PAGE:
It has been far too long since I have posted something here, and for that I apologize. I have just recently finished up all of my assignments for my junior year of Bible college and just moved back home from Chicago for the summer. It was a crazy year full of ups and downs, and I have spent the last few days reflecting on my experience. After doing so I decided that I would share five things that I have learned from my reflection. I hope that these five things will resonate with every Christian. Whether you have never been to college, are currently in college, or have graduated a long time ago, this list is for you.
1) Invest in People/Community.
My time at school this year was great, it really was. However, I often felt as if I was so wrapped up in my life, my problems, and my needs that I would neglect investing and pouring in other people. The few times that I met with some guys I was close with just to share our passions, struggles, and really whatever, it felt like a breath of fresh air. It felt like a spark that reignited me, and I remembered why I was at school and the passion that drove me there in the first place.
In those moments I wasn’t just building into myself but I was building into others, and for some reason that gave me far more energy and excitement than simply worrying about myself ever could. I can see why the author of Hebrews warns people to not miss out on community, but rather encourage one another toward love and good works (Hebrews 10:24–25). It really is important!
2) Don’t Neglect Prayer.
Whenever someone asks me how they can pray for me I usually tell them to pray that I would pray more. I don’t believe any Christian really feels that they pray as often or as fervently as they should, but this last semester was really rough as far as prayer goes, and I could see it’s effects. I felt spiritually dry. I didn’t have the zeal I would. Prayer felt burdensome. The list goes on and on.
The few times that I did pray, I felt as if a cool breeze had hit me and I could finally just relax. But for some reason I would still neglect my time of prayer to make time for other things that were far less important. I would often place the things in my life that felt urgent higher up on my priority list than what was important. Prayer found itself being passed over for time at the library or a nap after a long day of classes and work. My busyness should not have cut down my prayer time, but rather made it increase. Instead of giving over my anxiety to God in exchange for His peace (Phil. 4:6–7) I would just horde more anxiety for myself. I neglected the gift of prayer when I needed it desperately. I hope that isn’t a mistake that I will repeat next year.
3) Don’t Fight Sin by Removal, Fight by Replacement.
I have some pesky sin in my life that won’t seem to stay dead. We all do. As I dealt with some areas of my life I was hoping to change this last year, I would often attempt to battle the sin by just removing it from my life. This strategy was successful for a limited amount of time. After a couple of days, weeks, or months it was right back and I was in the same place as before. What was wrong with this picture? I was attempting to just remove the sin, not replace it with something greater.
Until my affections are upon Christ more than the sin my heart is looking to rest in, I will not remain victorious. To the degree that I am able to replace my affection for (insert sin here) with an affection for Jesus and His way of life is the degree to which I will be free. It’s not enough to attempt to take the mind off the things of the flesh, we have to also set it upon the things of the Spirit (Rom 8:5–7)). Don’t just remove, replace.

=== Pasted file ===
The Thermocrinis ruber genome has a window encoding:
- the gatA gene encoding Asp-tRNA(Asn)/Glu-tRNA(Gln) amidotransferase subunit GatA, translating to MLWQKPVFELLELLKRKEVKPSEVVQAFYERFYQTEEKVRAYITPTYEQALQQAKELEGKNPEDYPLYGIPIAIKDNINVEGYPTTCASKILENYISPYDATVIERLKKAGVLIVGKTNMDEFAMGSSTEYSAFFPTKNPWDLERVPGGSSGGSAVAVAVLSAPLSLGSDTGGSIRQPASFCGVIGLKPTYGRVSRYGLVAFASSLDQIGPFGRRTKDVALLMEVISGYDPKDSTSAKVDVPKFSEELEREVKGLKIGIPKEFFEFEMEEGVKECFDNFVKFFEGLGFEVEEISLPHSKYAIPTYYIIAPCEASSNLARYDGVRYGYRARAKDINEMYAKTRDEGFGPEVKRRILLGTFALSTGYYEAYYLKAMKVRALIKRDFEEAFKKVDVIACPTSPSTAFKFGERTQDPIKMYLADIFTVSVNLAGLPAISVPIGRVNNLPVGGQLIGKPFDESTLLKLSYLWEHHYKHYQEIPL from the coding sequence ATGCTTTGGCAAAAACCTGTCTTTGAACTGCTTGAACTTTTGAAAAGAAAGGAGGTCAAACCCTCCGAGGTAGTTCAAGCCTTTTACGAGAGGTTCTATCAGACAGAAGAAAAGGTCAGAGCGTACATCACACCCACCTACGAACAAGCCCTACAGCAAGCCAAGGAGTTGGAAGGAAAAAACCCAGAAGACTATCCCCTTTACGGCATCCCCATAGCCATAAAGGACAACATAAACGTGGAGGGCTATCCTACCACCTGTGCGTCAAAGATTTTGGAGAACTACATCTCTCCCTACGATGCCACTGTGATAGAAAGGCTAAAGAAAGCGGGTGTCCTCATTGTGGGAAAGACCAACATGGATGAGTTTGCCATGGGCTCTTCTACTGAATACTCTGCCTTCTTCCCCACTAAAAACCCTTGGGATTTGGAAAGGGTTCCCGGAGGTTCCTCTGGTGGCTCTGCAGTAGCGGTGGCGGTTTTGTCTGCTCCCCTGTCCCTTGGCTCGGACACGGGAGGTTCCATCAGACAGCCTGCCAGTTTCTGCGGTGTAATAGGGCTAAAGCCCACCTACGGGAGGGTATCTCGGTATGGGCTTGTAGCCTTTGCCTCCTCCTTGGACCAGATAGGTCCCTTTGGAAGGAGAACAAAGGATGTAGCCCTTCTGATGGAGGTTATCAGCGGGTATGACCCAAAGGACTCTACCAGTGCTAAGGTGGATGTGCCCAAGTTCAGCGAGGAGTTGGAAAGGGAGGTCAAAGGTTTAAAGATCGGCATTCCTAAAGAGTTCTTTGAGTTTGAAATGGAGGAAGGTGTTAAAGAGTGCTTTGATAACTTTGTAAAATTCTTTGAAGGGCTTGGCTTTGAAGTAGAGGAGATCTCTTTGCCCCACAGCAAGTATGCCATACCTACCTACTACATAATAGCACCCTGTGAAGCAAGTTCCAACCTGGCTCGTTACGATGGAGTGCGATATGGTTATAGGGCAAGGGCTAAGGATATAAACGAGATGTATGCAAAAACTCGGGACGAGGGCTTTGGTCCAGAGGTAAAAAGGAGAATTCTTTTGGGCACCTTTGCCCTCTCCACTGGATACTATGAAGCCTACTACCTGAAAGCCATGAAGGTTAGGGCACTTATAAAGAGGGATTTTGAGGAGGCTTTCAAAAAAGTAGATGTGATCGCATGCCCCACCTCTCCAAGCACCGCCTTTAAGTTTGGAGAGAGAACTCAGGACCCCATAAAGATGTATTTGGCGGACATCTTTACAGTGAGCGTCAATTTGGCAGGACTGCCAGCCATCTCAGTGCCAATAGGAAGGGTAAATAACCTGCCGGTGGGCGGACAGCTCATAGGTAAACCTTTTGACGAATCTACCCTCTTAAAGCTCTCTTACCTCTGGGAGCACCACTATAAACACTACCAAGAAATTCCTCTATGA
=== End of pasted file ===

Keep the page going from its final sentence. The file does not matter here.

4) Take Time to Rest.
I’m not just talking about sleep (although sleep is definitely an important part). I mean taking time every week to just rest. It’s not healthy to live under stress all the time. After finishing what was perhaps the most stressful semester of school I’ve ever had, I have definitely seen the importance of taking a Sabbath rest from work. The more I try to just go, go, go without stopping, the more I seem to break down. If I were to simply take a little time to rest and recharge myself spiritually and physically before pressing on I would have better results and a much healthier lifestyle.
5) Don’t Strain at Gnats.
Finally, don’t strain at gnats. Jesus rebukes the pharisees for straining at gnats and gulping down camels (Matt. 23:24). They would overanalyze and get hung up on the smallest things, yet they wouldn’t give two thoughts to the larger more important matters. They would just gulp down things like “justice” and “mercy.”
I had a lot in common with the Pharisees this last year. It wasn’t unusual for me to get bogged down and completely consumed by things that were not that big of a deal while not giving any focus to some of the important disciplines to stay spiritually (and physically) healthy. If you take time to think through what you are spending your time and energy on, and then identify if it is a gnat or a camel promise it will make things a lot easier on you in the long run.
There are of course more than five things that I’ve learned during this last year at college, but this is a list of five things I believe we all need to hear sometimes. I hope and pray that I can take these five lessons to heart over the next year. Whether it’s investing in people/community, not neglecting prayer, fighting sin by replacement and not just removal, taking time to rest, or not straining at gnats I hope you can find something that speaks to you as well.
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